“ghost children paint/black butterflies/against burning flowers/as my grandfather’s eyes/transcend eternity/to remind me why/I bear his name”
My poems allow me to at least try to confront God in the aftermath of the Holocaust. Without meaning to be either presumptuous or sacrilegious, I focused on certain Biblical evocations in the context of what we know to have been the gruesome reality of the mid-twentieth century. Many of us are familiar, perhaps all too familiar, with Psalm 23, a standard at funerals. “A psalm of David. Adonai is my shepherd; I shall not want … Though I walk through the valley of the shadow of death, I fear no evil for You are with me.” In the psalm, God makes us lie down in green pastures and spreads a table for us in the presence of our enemies, anointing our heads with oil. “Only goodness and lovingkindness shall follow me all the days of my life, and I shall dwell in Adonai’s house forever.”
How can we reconcile these words with the agony endured by Jews, as well as Roma and others, in the Nazi death and concentration camps?
These questions led me to conceive of an alternate version in “Psalm XXIII at Auschwitz:”
“a psalm to the emptiness/no shepherd/only foes/no festive table/only bitter soup/moldy bread/no green pastures … he is always hungry/she is always cold/their heads anointed/by blows/shadows walking/through the valley of death/Adonai’s fog-wrapped house/forever”
At the same time, I cannot write only about the past, or be oblivious to present-day suffering. Nor do I feel or relate to only Jewish anguish and pain during the Shoah. My father taught me that all children are equal, regardless of their religion or nationality. Thus, I wrote: “the messiah will not come/God will not leave Her seclusion/until Jerusalem’s bearded/rabbis imams priests/teach daily that each/Jewish child/Palestinian child/is created with one/only one/always the same/divine spark”
My poems are also my way of reflecting on the miracles and beauty of life. After our daughter, Jodi, was born, I wrote: “voiceless melodies drift forgotten/through their fog-imbued vacuum/of invisible sparks/above God’s eternal twilight/only to be heard/transcending heaven/at the birth of a child”
And in “Hallie and Jacob,” written for and about our grandchildren, I wondered: “perhaps my parents kissed you/like they once kissed me/like my mother kissed your mother/before sending you/to become who you are/to become who you will be”
My poems allow me to at least try to confront God in the aftermath of the Holocaust. Without meaning to be either presumptuous or sacrilegious, I focused on certain Biblical evocations.
For me, writing poetry requires mental compartmentalization. This was made clear to me in my first class at Columbia Law School. It was late summer of 1976, and I had come there after receiving an M.A. in creative writing, specifically poetry, from Johns Hopkins, and a second M.A. in modern European history from Columbia. I was certain that these two graduate degrees would be the cornerstones of my intellectual development as a lawyer. Professor John M. Kernochan, who would become one of my favorite professors at the law school, told us in no uncertain terms that poetry was incompatible with good legal writing. He was right, of course. My poems perforce consist of and reflect emotions, intangible images, and escapes into imaginary landscapes that take on a fleeting reality before fading away. These are decidedly undesirable elements for legal briefs or persuasive historical essays.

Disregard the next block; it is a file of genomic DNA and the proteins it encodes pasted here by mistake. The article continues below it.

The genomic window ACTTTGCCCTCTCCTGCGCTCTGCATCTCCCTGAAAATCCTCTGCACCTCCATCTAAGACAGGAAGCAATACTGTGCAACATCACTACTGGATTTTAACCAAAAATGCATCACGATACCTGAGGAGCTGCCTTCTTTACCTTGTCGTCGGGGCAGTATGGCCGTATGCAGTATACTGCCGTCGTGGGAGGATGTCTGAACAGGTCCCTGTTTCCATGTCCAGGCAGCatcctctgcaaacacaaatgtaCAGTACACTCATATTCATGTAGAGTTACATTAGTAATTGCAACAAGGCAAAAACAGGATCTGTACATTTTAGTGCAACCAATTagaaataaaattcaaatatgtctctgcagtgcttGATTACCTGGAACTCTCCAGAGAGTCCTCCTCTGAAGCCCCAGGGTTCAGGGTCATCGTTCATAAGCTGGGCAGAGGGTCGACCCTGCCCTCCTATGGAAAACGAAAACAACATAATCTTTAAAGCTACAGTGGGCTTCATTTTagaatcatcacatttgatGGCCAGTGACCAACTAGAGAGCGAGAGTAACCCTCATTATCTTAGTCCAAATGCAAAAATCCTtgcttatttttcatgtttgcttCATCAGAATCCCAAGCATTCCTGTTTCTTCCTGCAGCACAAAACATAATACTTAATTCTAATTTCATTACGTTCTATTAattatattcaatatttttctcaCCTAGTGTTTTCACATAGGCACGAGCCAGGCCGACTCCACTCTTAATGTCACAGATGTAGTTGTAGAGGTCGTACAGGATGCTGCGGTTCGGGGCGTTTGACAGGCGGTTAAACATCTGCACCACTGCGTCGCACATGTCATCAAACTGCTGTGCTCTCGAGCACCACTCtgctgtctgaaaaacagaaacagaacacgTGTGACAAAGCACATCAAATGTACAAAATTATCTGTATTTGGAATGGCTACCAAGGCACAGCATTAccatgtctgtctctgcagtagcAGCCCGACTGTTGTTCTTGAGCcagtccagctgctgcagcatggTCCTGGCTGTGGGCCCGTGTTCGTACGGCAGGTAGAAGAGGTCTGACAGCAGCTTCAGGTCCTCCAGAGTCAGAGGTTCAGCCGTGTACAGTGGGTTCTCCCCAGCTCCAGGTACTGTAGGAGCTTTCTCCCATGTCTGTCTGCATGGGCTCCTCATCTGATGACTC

And so, I spent the past several decades expressing myself on two tracks: one rigorously fact-based, and the other giving me the freedom to find refuge in images and shadows that take me on journeys inside myself.
My writing is deeply influenced by my interaction with others. First and foremost, my parents, who remain my role models; Jeanie, my love, my best friend, my inspiration, and my sounding board; our children Jodi and Mike and grandchildren Hallie and Jacob who make me feel that I am far younger than I am, and who inspire me every single day; Jeanie’s parents Lilly and Sam Bloch whose war-time experiences as, respectively, a hidden child and a partisan, complemented my parents’ imprisonment at Auschwitz and Bergen-Belsen; my teacher and mentor Elie Wiesel, who taught me that words can and should become burning scars; Professor Elliott Coleman, director of The Writing Seminars at Johns Hopkins, who gave me the confidence to discover and develop my poetic voice; and friends, colleagues, and students too numerous to list. Each enriched my understanding of the human condition immeasurably, and I am thankful to them all.
I owe a special debt of gratitude to Ambassador Ronald S. Lauder, president of the World Jewish Congress, for whom I have worked in several capacities for most of the past quarter century. He has allowed and enabled me to make many trips, pilgrimages as it were, over the years to the sites where, in another phrase inspired by Dylan Thomas, death now has its dominion. Auschwitz and Birkenau, my birthplace of Bergen-Belsen, my parents’ hometowns, the Czeladź Jewish cemetery where my grandmother is buried. Many of my poems are rooted in these and other locations, and I am quite certain that their spirits and ghosts, including my brother’s, would not have emerged to me as they did had I not been physically present there to meet and absorb them.
Menachem Z. Rosensaft is General Counsel of the World Jewish Congress, and editor of The World Jewish Congress, 1936 – 2016 (World Jewish Congress, 2017).